Benchmark indexes pared declines as First Horizon Corp. led a rally in regional banks that accepted about $28 billion in government cash. ConocoPhillips and Occidental Petroleum Corp. lost more than 2.5 percent as crude oil slid to its lowest price since May 2007 on expectations a worldwide recession will reduce demand. General Motors Corp. declined 2.9 percent after two people with knowledge of the matter said the world's largest automaker asked the Treasury for financial help to complete a merger with Chrysler LLC.
The Standard & Poor's 500 Index slipped 5.9 points, or 0.7 percent, to 870.88 at 10:18 a.m. in New York. The Dow Jones Industrial Average lost 44.44, or 0.5 percent, to 8,334.51. The Nasdaq Composite Index retreated 11.99, or 0.8 percent, to 1,540.04. Almost two stocks fell for each that rose on the New York Stock Exchange.
U.S. stocks plunged last week, driving the S&P 500 toward the steepest monthly loss since 1938, on concern the seizure in credit markets will curb earnings more than analysts anticipated at industrial, consumer and technology companies.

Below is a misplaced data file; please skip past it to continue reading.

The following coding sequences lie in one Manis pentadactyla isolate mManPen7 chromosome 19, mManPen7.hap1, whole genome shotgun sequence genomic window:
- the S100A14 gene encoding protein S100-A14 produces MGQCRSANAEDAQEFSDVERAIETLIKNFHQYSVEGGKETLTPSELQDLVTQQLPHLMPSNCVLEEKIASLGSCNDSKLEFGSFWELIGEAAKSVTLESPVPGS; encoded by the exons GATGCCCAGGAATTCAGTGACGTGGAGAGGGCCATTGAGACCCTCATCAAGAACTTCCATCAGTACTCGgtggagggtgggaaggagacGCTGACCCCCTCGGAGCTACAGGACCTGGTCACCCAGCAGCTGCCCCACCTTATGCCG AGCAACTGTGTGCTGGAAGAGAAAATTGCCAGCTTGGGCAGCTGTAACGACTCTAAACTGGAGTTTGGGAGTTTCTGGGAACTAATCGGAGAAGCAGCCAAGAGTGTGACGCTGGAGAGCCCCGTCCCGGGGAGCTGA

Canadian stocks fell for a second day, led by EnCana Corp. and Barrick Gold Corp., as crude oil and bullion prices extended declines. The Standard & Poor's/TSX Composite Index declined 1.7 percent to 9,133.65 at 9:49 a.m. in Toronto.
U.K. stocks dropped for a second day, led by commodity producers and financial companies, as concern deepened that the global economy is slipping into a recession. The FTSE 100 Index sank 47.22, or 1.22 percent, to 3,726.15 at 3:36 p.m. in London as all but 10 stocks fell, bringing its loss for the month so far to 24 percent.
German stocks retreated for a fifth day on concern the worsening global economic slowdown will damp the outlook for earnings. The benchmark DAX Index lost 26.89, or 0.6 percent, to 4,268.78 as of 3:09 p.m. in Frankfurt.
Japan's Nikkei 225 Stock Average fell to a 26-year low as Mitsui O.S.K. Lines Ltd. cut earnings predictions and the yen rose for a fifth day, reducing the value of the country's exports. The Nikkei 225 fell 6.4 percent to 7,162.90, its lowest level since October 1982, paced by Honda Motor Co. and Canon Inc.
China's stocks fell, sending the CSI 300 Index to its biggest loss in four months, on concern corporate profits will weaken further as the economy slows. The CSI 300 Index, which tracks yuan-denominated shares traded in Shanghai and Shenzhen, fell 126.93, or 7.1 percent, to 1,654.67 at the close, the steepest decline since June 19 and the lowest close since Nov. 28, 2006.
Indian stocks fell, with the Sensitive Index extending a 19 percent three-day decline, on concern government measures will fail to support growth and company earnings will falter. The benchmark Bombay Stock Exchange Sensitive Index, or Sensex, dropped 733.9, or 8.4 percent, to 7,967.17 as of 12:50 p.m. local time, the lowest level since November 2005.